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Invited Critique
November 2001

Laparoscopic Splenectomy in Patients With Refractory or Relapsing Thrombotic Thrombocytopenic Purpura—Invited Critique

Author Affiliations

Copyright 2001 American Medical Association. All Rights Reserved. Applicable FARS/DFARS Restrictions Apply to Government Use.2001

Arch Surg. 2001;136(11):1239. doi:10.1001/archsurg.136.11.1239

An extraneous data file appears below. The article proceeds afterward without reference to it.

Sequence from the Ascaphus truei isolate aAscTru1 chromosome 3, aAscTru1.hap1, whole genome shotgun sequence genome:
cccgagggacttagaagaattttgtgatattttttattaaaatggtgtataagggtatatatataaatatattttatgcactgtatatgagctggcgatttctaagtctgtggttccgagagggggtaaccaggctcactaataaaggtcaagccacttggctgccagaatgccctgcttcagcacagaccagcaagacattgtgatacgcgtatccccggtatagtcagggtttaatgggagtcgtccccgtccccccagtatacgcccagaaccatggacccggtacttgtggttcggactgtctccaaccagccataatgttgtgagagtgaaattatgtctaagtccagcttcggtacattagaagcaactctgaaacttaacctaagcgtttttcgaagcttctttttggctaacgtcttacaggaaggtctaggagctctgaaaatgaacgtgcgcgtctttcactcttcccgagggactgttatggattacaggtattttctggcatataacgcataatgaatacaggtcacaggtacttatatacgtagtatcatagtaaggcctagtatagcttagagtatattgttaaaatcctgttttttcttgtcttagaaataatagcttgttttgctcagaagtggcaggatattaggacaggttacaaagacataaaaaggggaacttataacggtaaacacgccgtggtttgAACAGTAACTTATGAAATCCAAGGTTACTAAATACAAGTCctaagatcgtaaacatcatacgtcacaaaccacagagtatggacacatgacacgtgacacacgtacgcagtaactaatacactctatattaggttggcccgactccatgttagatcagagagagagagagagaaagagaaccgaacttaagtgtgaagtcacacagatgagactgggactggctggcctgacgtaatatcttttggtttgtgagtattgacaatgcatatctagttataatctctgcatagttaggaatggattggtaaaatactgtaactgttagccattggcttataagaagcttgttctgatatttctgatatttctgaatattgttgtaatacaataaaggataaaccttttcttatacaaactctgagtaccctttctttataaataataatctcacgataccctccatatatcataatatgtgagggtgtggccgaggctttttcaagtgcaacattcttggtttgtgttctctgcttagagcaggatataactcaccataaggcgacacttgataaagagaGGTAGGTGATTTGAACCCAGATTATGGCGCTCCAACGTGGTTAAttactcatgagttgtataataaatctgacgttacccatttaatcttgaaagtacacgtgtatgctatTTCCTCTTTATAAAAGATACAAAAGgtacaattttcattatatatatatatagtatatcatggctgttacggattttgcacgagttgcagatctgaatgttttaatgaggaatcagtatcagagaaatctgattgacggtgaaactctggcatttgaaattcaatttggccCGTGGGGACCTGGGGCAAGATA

Schwartz et al demonstrate in this short series of splenectomies for the infrequent indication of TTP the advantages of the laparoscopic approach. In the hands of this experienced laparoscopic surgery team, laparoscopic splenectomy in high-risk hematological patients was followed by good immediate results (no conversion, no severe morbidity, and a 2½-day hospital stay) and a satisfactory long-term outcome. Usefulness of splenectomy for TTP is controversial,1 and definitive guidelines are difficult to prescribe because of the scarce incidence of this disease because it has been related to significant postoperative morbidity, and because the long-term result has not been homogeneous in the literature. The spleen in patients with TTP is of normal size, and this feature facilitates the LS. This example should be added to other indications for splenectomy (idiopathic thrombocytopenic purpura, acquired immunodeficiency syndrome–related idiopathic thrombocytopenic purpura malignancy, splenomegaly), in which LS has shown clear clinical advantages (low technical and medical postoperative complications) despite the fact that open splenectomy has been classically related to a significant amount of nonsevere and severe complications.24

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